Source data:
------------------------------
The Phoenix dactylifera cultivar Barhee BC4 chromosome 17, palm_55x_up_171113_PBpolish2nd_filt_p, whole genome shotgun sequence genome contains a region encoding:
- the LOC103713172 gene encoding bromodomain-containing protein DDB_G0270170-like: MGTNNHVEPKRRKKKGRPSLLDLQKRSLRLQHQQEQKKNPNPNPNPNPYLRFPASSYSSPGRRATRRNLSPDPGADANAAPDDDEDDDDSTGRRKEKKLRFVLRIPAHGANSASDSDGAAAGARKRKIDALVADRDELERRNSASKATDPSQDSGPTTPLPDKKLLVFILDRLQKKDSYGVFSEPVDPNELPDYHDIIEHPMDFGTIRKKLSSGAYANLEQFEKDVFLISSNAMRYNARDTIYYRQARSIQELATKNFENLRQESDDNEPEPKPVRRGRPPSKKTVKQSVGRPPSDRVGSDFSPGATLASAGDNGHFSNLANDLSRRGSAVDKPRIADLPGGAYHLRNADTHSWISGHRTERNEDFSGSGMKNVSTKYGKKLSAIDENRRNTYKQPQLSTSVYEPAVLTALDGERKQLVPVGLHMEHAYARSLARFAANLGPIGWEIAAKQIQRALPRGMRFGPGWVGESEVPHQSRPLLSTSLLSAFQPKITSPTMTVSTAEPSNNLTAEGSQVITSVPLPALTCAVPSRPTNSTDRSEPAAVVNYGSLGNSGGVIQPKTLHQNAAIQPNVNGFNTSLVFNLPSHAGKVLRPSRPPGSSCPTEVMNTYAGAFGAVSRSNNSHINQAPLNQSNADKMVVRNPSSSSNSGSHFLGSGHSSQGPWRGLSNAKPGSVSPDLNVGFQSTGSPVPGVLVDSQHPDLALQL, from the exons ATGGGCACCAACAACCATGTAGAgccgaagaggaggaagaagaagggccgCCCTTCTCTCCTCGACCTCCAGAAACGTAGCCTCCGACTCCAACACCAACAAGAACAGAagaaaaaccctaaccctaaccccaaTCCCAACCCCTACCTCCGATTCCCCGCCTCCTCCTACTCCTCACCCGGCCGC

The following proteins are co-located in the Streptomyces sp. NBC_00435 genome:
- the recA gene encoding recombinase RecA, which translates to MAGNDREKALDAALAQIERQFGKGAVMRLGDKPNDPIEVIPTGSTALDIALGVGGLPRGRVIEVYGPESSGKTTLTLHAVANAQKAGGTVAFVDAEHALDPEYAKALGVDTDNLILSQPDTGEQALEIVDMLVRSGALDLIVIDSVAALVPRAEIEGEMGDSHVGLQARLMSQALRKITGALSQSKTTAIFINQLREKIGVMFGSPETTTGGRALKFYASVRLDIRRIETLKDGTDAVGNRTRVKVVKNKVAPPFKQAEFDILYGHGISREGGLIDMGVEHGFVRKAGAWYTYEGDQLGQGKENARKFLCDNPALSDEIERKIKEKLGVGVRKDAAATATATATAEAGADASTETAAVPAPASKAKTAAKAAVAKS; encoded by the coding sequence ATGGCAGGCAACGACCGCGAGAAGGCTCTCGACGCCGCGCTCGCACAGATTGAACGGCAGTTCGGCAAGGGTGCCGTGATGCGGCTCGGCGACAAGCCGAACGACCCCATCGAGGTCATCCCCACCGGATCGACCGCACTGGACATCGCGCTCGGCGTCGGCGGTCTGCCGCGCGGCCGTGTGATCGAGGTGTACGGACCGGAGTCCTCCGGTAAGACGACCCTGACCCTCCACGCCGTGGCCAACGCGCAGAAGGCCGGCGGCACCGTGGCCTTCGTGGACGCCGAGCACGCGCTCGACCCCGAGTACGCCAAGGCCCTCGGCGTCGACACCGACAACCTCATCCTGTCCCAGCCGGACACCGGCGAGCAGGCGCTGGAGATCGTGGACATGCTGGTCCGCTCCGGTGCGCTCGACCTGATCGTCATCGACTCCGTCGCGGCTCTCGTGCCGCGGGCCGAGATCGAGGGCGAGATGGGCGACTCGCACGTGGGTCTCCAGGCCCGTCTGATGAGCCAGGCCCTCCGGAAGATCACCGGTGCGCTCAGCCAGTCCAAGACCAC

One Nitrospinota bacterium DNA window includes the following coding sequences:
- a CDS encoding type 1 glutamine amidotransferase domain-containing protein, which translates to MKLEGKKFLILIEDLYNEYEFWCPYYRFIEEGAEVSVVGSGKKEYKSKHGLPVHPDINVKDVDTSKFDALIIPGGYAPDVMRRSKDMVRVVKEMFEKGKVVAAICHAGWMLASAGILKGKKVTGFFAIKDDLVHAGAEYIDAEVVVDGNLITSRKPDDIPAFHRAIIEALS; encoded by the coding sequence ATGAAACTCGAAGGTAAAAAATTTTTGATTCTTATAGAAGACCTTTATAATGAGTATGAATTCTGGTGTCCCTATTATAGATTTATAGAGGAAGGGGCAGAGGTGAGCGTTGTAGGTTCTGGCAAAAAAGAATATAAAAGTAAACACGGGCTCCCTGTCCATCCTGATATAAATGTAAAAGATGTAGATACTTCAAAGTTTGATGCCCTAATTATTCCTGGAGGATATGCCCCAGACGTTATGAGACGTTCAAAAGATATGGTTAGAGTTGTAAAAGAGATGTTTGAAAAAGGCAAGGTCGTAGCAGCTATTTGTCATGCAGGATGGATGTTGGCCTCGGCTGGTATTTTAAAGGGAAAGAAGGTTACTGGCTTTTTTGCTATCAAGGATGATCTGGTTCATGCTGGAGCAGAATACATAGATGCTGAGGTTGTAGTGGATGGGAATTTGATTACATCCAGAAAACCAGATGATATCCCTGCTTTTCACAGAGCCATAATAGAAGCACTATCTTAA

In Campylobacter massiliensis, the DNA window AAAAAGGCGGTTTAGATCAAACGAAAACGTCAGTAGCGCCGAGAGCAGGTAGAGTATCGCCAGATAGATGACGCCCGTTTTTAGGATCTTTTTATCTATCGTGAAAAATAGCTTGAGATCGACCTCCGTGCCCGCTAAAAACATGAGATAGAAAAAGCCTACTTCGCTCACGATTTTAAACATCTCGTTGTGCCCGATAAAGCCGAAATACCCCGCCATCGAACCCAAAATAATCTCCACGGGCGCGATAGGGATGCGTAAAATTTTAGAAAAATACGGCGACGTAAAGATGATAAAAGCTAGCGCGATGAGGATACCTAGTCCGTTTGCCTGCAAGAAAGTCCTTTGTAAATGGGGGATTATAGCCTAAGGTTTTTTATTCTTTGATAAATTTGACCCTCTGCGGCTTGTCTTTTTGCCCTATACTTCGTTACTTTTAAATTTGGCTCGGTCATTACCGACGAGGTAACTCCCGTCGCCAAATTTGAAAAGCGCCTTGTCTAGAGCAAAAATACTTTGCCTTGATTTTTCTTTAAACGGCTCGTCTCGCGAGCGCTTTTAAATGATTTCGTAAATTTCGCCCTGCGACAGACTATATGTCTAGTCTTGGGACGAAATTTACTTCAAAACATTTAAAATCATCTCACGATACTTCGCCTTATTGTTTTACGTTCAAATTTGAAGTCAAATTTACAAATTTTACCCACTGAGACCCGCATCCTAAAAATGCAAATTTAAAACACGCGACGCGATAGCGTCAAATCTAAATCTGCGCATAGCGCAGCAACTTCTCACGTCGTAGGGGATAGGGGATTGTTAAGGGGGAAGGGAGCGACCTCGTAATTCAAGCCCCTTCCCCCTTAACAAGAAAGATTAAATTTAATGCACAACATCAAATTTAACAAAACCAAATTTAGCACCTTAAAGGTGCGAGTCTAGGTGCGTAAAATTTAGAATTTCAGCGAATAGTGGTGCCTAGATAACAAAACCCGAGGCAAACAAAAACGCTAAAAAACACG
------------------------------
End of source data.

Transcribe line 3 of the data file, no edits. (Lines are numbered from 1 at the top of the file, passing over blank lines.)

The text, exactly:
The following proteins are co-located in the Streptomyces sp. NBC_00435 genome: